by Mary Reed
Just for the heck of it, the other day I challenged my fellow Poisoned Pen Press authors to summarise famous novels in twelve words.
Hilarity ensued. Srsly.
Readers currently catching up on the classics should be warned that Here There Be Spoilers.
Jane Finnis is the author of the Aurelia Marcella series set in Roman Britain, the latest entry in which is DANGER IN THE WIND.. Jane wins the virtual goldfish for shortest summary: THE MURDER OF ROGER ACKROYD: Whodunit? Me!
She and John McEvoy share a second goldfish for the highest number of summaries, being as she provided two more — THE MOONSTONE, defined as Girl’s Diamond Is Not Forever, And Definitely Not Her Best Friend, not to mention WAR AND PEACE: Russians keep fighting French and falling in love. French lose, love wins.
John McEvoy, author of a series set in the horse-racing world, is currently engaged in writing the next novel, High Stakes. He took time off to suggest THE GREAT GATSBY: Romantic Gangster Dies, Two Proles Too, Rich Go On Their Merry Way. He also summarised Updike’s Rabbit Trilogy thus: Harry Angstrom falls then rises, falls, rises, rises and falls,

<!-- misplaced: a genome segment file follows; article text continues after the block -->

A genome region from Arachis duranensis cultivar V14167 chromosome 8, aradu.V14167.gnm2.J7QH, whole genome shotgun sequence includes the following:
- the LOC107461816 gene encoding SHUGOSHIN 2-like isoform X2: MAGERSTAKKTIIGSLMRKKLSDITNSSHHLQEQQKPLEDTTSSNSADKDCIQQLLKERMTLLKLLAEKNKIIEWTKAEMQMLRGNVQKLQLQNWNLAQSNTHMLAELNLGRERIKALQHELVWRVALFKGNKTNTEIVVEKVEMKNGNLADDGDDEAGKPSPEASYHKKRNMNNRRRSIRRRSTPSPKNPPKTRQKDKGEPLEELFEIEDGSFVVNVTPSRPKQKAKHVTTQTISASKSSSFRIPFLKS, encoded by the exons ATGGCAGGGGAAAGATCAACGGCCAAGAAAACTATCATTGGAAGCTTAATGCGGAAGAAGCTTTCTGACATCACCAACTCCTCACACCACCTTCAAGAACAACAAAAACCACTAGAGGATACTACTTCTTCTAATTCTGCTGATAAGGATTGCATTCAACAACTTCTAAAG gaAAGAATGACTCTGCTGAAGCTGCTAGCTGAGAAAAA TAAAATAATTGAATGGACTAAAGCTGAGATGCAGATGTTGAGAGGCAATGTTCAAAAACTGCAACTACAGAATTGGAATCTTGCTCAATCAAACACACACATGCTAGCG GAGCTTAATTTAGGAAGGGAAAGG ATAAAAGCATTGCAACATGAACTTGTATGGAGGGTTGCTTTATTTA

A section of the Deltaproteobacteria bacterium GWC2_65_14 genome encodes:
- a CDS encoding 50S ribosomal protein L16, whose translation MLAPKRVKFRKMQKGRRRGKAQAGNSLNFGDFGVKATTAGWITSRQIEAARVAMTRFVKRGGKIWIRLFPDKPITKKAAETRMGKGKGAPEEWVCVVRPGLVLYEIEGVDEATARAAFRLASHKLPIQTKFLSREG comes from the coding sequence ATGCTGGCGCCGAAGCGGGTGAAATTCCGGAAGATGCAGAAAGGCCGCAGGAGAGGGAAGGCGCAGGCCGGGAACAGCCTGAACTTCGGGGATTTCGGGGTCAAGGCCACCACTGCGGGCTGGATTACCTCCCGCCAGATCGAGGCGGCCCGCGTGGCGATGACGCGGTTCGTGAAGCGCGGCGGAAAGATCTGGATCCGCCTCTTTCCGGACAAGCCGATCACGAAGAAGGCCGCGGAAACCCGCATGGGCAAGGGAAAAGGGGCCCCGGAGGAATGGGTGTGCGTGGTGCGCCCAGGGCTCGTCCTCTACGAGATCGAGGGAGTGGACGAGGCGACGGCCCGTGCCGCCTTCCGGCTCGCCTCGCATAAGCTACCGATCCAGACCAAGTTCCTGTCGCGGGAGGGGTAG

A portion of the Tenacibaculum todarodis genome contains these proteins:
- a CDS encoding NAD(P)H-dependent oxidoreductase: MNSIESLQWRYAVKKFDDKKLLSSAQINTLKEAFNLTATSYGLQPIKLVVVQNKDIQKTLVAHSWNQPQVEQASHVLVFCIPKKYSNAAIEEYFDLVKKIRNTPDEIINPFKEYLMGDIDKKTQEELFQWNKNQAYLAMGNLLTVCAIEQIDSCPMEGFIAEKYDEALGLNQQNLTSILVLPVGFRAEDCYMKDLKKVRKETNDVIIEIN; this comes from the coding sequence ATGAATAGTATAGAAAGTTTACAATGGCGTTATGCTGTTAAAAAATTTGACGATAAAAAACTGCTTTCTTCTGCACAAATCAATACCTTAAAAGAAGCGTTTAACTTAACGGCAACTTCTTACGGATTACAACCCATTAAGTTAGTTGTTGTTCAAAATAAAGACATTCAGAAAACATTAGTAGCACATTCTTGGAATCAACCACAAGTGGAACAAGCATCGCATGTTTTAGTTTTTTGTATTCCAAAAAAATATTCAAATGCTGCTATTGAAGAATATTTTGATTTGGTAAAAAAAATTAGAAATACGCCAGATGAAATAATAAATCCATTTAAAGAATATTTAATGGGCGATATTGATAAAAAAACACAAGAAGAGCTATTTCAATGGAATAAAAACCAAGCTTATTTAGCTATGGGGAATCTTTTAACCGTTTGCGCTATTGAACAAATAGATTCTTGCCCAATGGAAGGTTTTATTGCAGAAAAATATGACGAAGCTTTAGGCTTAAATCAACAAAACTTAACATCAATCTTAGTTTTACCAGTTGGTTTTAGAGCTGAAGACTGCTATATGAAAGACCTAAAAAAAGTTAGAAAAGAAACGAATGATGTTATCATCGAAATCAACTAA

falls finally. His third offering is PORTNOY’S COMPLAINT: Bright young man handily discovers self, and discovers self, and discovers self.
Warren Easley writes the Cal Claxton Oregon Mysteries, the latest entry in which, Matters of Doubt, will appear this summer. His summary is THE MALTESE FALCON: The Bird’s A Fake and O’Shaughnessy Killed Archer.
Barbara Leavy, author of The Fiction of Ruth Rendell: Ancient Tragedy and the Modern Family, an analysis of the treatment of these themes in the aforementioned writer’s work, encapsulates the sad story of TESS OF THE D’URBERVILLES: Tess Was Seduced, Her Husband Left, She Killed Seducer, And Was Hanged.
My stab at a twelve-word summary was MOBY DICK: Mariner vs whale. Whale wins, while to my co-writer Eric goes the honour of winding up this blog in fine fettle with THE ODYSSEY: Man Gets Lost On Way Home, Won’t Ask Directions and also METAMORPHOSIS: Man Wakes Up As Insect. Hilarity Does Not Ensue.
So, care to take a stab at summarising a classic novel in twelve words or less?
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